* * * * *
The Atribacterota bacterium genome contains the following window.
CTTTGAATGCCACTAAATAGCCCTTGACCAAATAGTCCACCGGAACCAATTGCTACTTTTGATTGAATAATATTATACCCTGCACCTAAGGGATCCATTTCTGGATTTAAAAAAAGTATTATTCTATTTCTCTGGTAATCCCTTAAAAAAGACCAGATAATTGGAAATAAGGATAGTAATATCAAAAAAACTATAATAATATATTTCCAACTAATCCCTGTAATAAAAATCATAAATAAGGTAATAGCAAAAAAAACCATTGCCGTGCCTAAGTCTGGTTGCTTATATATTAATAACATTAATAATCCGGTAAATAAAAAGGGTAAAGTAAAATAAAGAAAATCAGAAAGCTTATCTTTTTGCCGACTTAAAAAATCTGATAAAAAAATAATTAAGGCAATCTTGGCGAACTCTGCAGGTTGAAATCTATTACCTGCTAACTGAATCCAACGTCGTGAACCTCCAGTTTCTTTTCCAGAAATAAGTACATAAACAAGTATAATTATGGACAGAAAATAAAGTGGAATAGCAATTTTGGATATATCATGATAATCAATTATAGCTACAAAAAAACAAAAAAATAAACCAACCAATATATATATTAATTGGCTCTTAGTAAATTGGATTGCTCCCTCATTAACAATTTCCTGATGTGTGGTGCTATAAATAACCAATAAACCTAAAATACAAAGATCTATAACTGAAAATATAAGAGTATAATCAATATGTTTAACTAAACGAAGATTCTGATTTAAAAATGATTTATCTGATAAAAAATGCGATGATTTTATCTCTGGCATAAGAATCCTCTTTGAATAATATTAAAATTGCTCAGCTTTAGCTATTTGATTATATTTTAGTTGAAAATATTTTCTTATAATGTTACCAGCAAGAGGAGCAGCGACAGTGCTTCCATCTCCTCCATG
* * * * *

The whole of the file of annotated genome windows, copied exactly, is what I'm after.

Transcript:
The Atribacterota bacterium genome contains the following window.
CTTTGAATGCCACTAAATAGCCCTTGACCAAATAGTCCACCGGAACCAATTGCTACTTTTGATTGAATAATATTATACCCTGCACCTAAGGGATCCATTTCTGGATTTAAAAAAAGTATTATTCTATTTCTCTGGTAATCCCTTAAAAAAGACCAGATAATTGGAAATAAGGATAGTAATATCAAAAAAACTATAATAATATATTTCCAACTAATCCCTGTAATAAAAATCATAAATAAGGTAATAGCAAAAAAAACCATTGCCGTGCCTAAGTCTGGTTGCTTATATATTAATAACATTAATAATCCGGTAAATAAAAAGGGTAAAGTAAAATAAAGAAAATCAGAAAGCTTATCTTTTTGCCGACTTAAAAAATCTGATAAAAAAATAATTAAGGCAATCTTGGCGAACTCTGCAGGTTGAAATCTATTACCTGCTAACTGAATCCAACGTCGTGAACCTCCAGTTTCTTTTCCAGAAATAAGTACATAAACAAGTATAATTATGGACAGAAAATAAAGTGGAATAGCAATTTTGGATATATCATGATAATCAATTATAGCTACAAAAAAACAAAAAAATAAACCAACCAATATATATATTAATTGGCTCTTAGTAAATTGGATTGCTCCCTCATTAACAATTTCCTGATGTGTGGTGCTATAAATAACCAATAAACCTAAAATACAAAGATCTATAACTGAAAATATAAGAGTATAATCAATATGTTTAACTAAACGAAGATTCTGATTTAAAAATGATTTATCTGATAAAAAATGCGATGATTTTATCTCTGGCATAAGAATCCTCTTTGAATAATATTAAAATTGCTCAGCTTTAGCTATTTGATTATATTTTAGTTGAAAATATTTTCTTATAATGTTACCAGCAAGAGGAGCAGCGACAGTGCTTCCATCTCCTCCATG